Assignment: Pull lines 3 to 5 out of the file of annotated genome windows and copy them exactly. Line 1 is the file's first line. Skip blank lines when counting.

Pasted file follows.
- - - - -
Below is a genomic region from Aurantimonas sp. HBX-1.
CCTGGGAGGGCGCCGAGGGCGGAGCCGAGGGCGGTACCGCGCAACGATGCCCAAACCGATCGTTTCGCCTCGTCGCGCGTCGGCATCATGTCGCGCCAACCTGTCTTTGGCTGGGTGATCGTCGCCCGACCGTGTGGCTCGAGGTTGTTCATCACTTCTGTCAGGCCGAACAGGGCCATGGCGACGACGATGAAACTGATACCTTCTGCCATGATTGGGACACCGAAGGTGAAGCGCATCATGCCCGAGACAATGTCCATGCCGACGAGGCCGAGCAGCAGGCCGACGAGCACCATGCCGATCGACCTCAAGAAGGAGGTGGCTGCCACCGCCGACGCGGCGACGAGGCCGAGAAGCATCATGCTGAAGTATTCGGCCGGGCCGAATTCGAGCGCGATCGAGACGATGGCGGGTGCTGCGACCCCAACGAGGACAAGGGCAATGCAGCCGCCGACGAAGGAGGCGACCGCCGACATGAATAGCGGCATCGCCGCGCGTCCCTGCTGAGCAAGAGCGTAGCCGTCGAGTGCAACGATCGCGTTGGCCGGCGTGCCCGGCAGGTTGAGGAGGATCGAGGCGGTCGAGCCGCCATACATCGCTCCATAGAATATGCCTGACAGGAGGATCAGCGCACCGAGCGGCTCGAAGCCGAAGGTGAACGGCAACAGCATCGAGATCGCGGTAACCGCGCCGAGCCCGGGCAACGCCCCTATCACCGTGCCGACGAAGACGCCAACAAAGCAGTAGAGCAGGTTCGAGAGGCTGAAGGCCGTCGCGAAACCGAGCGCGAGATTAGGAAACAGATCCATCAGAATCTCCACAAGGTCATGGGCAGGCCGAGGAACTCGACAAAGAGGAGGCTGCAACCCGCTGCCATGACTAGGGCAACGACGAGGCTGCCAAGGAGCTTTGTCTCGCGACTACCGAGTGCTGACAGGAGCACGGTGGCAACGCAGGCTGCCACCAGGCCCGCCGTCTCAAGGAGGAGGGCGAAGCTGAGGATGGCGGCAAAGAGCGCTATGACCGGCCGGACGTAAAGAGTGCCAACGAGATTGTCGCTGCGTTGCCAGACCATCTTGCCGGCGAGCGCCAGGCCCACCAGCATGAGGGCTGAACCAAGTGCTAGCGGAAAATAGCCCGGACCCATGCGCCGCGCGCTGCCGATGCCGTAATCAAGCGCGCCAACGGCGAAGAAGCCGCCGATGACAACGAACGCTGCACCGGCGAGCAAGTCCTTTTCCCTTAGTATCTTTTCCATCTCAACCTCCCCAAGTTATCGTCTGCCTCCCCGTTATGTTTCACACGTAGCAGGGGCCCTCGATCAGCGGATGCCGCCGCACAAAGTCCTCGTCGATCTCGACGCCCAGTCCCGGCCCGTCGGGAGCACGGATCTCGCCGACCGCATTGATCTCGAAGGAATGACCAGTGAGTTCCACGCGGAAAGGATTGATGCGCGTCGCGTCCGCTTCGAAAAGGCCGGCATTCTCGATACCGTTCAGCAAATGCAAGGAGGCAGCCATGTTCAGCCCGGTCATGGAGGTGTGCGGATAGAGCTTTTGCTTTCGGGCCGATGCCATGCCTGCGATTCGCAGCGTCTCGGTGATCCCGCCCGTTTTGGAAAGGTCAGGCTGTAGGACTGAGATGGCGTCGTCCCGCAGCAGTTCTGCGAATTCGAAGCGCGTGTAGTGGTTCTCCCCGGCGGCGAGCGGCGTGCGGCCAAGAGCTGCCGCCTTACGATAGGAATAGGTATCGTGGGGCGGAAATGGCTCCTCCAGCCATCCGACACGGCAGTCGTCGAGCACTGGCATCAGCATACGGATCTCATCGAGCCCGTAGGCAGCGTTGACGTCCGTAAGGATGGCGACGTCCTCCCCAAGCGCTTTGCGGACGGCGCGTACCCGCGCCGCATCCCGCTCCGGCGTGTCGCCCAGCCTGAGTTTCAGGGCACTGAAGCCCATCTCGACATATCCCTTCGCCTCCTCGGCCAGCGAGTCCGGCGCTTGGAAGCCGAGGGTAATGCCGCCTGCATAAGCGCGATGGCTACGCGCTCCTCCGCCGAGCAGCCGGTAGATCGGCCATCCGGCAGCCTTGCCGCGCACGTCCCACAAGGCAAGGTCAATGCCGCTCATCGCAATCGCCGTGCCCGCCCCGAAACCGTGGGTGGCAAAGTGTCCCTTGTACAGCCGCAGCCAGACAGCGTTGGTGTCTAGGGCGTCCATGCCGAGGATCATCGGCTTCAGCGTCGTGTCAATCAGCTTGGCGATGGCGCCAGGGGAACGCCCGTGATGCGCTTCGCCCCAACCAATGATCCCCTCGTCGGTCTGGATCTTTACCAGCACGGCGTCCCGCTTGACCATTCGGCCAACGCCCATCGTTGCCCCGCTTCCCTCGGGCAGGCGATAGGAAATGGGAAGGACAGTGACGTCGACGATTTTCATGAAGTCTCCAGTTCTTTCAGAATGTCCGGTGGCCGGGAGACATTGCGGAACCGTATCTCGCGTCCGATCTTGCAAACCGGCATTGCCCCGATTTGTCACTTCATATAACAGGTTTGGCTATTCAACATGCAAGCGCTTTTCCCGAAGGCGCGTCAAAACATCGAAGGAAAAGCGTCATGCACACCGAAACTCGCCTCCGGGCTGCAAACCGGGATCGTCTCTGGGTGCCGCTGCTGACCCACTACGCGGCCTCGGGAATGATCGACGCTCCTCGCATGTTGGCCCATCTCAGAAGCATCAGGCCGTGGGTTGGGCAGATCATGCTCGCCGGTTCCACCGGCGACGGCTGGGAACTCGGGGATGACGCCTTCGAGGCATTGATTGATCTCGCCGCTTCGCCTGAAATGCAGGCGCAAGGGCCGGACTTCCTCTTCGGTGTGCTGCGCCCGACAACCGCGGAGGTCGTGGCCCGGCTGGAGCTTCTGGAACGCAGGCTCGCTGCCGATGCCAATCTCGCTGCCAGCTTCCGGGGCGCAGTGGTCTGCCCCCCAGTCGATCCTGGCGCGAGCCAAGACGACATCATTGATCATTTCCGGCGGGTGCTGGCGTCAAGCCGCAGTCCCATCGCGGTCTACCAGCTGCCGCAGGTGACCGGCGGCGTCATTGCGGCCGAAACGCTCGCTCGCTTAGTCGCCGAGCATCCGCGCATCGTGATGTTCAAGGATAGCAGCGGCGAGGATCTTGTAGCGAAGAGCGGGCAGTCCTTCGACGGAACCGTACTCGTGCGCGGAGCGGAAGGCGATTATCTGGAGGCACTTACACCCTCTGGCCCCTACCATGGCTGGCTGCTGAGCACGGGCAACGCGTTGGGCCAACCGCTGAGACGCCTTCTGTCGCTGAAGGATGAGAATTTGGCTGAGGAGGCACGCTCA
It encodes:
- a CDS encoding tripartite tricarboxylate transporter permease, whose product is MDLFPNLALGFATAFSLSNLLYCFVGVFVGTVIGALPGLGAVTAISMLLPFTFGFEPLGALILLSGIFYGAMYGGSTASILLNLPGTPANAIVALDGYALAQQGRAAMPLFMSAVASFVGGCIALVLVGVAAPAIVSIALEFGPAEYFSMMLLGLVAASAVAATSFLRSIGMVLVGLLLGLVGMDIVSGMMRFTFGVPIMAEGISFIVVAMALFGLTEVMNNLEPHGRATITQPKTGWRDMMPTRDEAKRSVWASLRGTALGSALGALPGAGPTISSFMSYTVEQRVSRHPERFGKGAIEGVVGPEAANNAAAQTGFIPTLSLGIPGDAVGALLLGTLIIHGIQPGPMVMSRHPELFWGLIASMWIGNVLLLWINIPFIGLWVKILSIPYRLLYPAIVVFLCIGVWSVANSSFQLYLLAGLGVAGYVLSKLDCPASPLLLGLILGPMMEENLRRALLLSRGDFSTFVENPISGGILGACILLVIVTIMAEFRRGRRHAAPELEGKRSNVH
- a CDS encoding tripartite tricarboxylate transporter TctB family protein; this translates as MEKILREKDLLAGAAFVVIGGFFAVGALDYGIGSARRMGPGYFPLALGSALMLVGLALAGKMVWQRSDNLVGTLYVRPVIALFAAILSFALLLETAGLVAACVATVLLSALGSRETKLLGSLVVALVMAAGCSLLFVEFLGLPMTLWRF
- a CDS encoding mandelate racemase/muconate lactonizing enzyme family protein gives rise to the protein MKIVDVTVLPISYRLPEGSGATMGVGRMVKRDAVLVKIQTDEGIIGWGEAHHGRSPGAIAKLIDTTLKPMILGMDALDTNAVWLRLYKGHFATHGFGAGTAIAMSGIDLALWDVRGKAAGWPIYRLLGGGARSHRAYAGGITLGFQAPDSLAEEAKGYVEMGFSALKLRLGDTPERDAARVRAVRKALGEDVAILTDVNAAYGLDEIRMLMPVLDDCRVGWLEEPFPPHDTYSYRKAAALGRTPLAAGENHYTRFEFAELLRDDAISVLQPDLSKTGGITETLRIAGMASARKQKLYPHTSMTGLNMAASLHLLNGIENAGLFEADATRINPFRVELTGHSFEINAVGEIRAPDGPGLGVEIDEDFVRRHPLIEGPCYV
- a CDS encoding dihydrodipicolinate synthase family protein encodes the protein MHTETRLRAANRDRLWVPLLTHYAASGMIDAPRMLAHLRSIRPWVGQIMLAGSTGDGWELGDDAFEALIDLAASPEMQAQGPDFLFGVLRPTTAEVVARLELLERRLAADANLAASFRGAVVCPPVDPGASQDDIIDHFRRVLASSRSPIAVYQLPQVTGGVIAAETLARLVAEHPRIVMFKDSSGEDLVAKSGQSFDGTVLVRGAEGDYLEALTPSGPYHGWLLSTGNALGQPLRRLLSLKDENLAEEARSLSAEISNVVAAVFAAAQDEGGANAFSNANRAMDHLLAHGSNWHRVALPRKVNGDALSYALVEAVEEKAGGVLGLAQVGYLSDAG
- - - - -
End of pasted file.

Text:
It encodes:
- a CDS encoding tripartite tricarboxylate transporter permease, whose product is MDLFPNLALGFATAFSLSNLLYCFVGVFVGTVIGALPGLGAVTAISMLLPFTFGFEPLGALILLSGIFYGAMYGGSTASILLNLPGTPANAIVALDGYALAQQGRAAMPLFMSAVASFVGGCIALVLVGVAAPAIVSIALEFGPAEYFSMMLLGLVAASAVAATSFLRSIGMVLVGLLLGLVGMDIVSGMMRFTFGVPIMAEGISFIVVAMALFGLTEVMNNLEPHGRATITQPKTGWRDMMPTRDEAKRSVWASLRGTALGSALGALPGAGPTISSFMSYTVEQRVSRHPERFGKGAIEGVVGPEAANNAAAQTGFIPTLSLGIPGDAVGALLLGTLIIHGIQPGPMVMSRHPELFWGLIASMWIGNVLLLWINIPFIGLWVKILSIPYRLLYPAIVVFLCIGVWSVANSSFQLYLLAGLGVAGYVLSKLDCPASPLLLGLILGPMMEENLRRALLLSRGDFSTFVENPISGGILGACILLVIVTIMAEFRRGRRHAAPELEGKRSNVH
- a CDS encoding tripartite tricarboxylate transporter TctB family protein; this translates as MEKILREKDLLAGAAFVVIGGFFAVGALDYGIGSARRMGPGYFPLALGSALMLVGLALAGKMVWQRSDNLVGTLYVRPVIALFAAILSFALLLETAGLVAACVATVLLSALGSRETKLLGSLVVALVMAAGCSLLFVEFLGLPMTLWRF